An Alternative 4 from The Beatles

2014-09-24T18:01:59.477-04:00

 
OK, I realize that the point of this release is to promote upcoming remastered music, but, c'mon, the song selection could have been a bit more imaginative. iTunes recently offered up a free four-song EP of solo material by those guys who used to be in The Beatles: John's “Love," from 1970’s John Lennon/Plastic Ono Band, Paul's “Call Me Back Again," from Wings’ 1975 Venus and Mars, George's “Let It Down,” from 1970’s All Things Must Pass, and Ringo's “Walk With You," from 2010’s Y Not.

A much more darkly amusing quartet of tunes would have included "How Do You Sleep?" and "Too Many People," John and Paul's respective musical "fuck you" directed toward each other right after the band's breakup. Also, George's "Sue Me, Sue You Blues," his desperately frustrated reaction to the legal wranglings that roiled within the Beatles camp post breakup, and poor Ringo's "Early 1970," the loveable drummer's message of "I miss you guys, let's get back together," would have nicely rounded out four solo Beatles tunes that revealed the Fab Four's individual takes on a difficult time in their personal and musical lives.



Happy Autumn Equinox!

2014-09-23T06:41:44.652-04:00

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It's Good to Be Back!

2014-09-21T07:46:57.801-04:00

After a short stint at another media outlet, I'm back at good ol' Kids Music That Rocks. I'll be digging deeper into stuff I like: kindiependent bands and performers, obscure oldies, grownup music that kids might like, and weird tunes that probably appeal to nobody but me.

If you have music you'd like me to check out, please feel free to send me a message at my new email listed over there in the left-hand column. Can't wait to hear what you've created!

It's good to be back!



***Dean Jones***

2010-08-06T12:34:54.868-04:00

(image) I've been a die-hard follower of Dog On Fleas since I found Cranberry Sauce Flotilla over four years ago. Became a bigger fan after getting to see them live at the Donnell Central Children's Room when I worked there. Got to the point of obsessive stalkerism when Dean Jones released Napper's Delight in 2007. Now Jones has upped the ante on his second solo disc by getting The Felice Brothers involved, resulting in one of the best family albums of 2010.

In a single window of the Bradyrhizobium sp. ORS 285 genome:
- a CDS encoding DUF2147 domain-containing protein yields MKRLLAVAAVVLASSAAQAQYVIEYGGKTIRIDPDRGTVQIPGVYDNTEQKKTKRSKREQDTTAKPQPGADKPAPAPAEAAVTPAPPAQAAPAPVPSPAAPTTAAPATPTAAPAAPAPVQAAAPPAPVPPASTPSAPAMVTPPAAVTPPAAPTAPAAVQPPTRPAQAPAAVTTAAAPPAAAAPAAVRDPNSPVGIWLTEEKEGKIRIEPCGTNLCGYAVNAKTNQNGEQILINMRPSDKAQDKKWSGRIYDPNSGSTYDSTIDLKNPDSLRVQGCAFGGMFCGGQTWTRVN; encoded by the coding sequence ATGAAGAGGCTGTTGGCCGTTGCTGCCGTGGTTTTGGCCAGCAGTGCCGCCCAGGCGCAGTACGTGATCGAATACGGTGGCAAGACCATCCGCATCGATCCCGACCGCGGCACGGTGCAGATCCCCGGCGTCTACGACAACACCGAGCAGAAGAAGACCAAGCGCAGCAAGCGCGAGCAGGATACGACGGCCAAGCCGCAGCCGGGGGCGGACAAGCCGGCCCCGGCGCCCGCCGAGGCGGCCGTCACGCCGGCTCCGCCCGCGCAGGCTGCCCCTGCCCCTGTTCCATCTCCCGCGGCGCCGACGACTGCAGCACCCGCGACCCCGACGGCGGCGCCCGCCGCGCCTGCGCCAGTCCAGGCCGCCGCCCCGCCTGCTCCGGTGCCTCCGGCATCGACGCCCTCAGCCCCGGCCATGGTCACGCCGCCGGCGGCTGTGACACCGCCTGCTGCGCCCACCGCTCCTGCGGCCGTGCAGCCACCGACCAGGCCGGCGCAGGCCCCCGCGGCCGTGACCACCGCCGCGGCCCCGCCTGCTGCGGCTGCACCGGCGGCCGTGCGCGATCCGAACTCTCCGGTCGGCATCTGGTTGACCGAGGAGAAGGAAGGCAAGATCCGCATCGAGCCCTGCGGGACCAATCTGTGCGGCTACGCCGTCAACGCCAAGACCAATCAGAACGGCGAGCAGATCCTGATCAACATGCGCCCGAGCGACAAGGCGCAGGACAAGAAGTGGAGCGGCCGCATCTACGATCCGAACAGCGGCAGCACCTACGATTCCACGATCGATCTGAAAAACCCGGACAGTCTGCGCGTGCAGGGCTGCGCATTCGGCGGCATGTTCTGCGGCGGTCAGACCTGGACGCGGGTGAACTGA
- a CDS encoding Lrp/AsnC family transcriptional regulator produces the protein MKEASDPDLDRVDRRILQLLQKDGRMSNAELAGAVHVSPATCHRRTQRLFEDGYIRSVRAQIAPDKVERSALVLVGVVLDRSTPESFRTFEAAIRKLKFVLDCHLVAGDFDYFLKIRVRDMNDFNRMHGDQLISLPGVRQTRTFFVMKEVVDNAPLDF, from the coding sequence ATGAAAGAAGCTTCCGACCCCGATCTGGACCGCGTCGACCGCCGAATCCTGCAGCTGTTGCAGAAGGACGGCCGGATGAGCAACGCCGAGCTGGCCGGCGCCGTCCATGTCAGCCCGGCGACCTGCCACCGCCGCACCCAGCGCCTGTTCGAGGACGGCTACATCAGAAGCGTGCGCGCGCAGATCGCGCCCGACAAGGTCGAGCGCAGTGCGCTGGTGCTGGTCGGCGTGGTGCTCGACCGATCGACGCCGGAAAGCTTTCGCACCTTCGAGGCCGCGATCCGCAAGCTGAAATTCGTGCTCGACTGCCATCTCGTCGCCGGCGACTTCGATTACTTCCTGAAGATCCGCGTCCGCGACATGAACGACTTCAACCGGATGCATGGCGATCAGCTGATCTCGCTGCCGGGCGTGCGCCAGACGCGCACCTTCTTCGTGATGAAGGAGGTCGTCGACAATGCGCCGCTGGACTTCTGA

Check out a full review of Dean Jones' Rock Paper Scissors over at About.com!



***Roy Handy and The Moonshot***

2010-07-10T15:23:54.907-04:00

(image) Ever wonder what it would sound like if Neil Young and Crazy Horse made a kids' album? Think on it no more, music lovers, Roy Handy and The Moonshot are here! The "group" is actually Gerry Stanek doin' the solo thing, and his debut CD, (I'm Gonna Be) Your Best Friend, borrows heavily from the loud, loping sound created by Young and his legendary backing band.

Stanek says that the entire album was conceived and recorded in a mere three weeks. This, and the fact that half the songs are under two minutes long gives the album an immediate, shambolic, but not messy, sound and feel ... kinda like your uncle's band playing in the garage. Amusing side note: all the song titles are followed by three exclamation points, except, of course, the lone tender-hearted (but still pretty loud) tune "Sometimes You Need to Be Cuddled."

The album kicks off with a song from the canine's point of view, "I Am a Dog!!!" complete with guitar solo and howls, followed by the Who-like chordfest, and second single from (I'm Gonna Be) Your Best Friend, "Crayon Man!!!" And the loping "That's a Great Idea!!!" which includes a few suggestions that are sarcastically categorized as "great," would give Atlanta kindie rocker Daddy A Go Go a run for his money.

Stanek dips into Jason and The Scorchers' amped-up version of country rock to declare that "Socks are Overrated!!!" while the Crazy Horse influence resurfaces on Stanek's ode to his comforting "Blanket!!!" Some big ol' chunky chords, a la Bachman Turner Overdrive, describe the awesomeness of the "Playground!!!" and a great T. Rex boogie celebrates the "Hotdog!!!"

The lighter-hoisting "Sometimes You Need to Be Cuddled" slows down the pace a little with some Teenage Fanclub-inspired chord changes and the admission that we all need a hug every once in a while. But then the breakneck speed of "Pancakes!!!" wakes everyone up again, highlighted by a ridiculous solo that'll have yer budding juke box heroes air guitaring all over the living room.

The straight-ahead rocker "Shopping List!!!" details a trip to the grocery store, while "Space Kitty!!!" the first single from the album, would be a perfect theme song for a Saturday morning cartoon. The album ends with "Moonshot!!!" a raging tribute to space travel that would make Alabama garage rockers The Quadrajets proud. If you dig the rowdy, grungy, guitar-driven rock and roll of, say, Ragged Glory or Rust Never Sleeps, Roy Handy is right down your alley. Play this one LOUD!



***Heidi Swedberg***

2010-06-27T08:53:55.726-04:00

(image) Gotta admit, this CD had three things going against it from the start: kids' music by a famous person (Swedberg played George's fiance on Seinfeld), children's voices in the songs (tends to make tunes too cutesy), and venturing into classic folk territory (beloved material often gets too modernized or shined up to within an inch of its life). Not so with Heidi Swedberg's PLAY!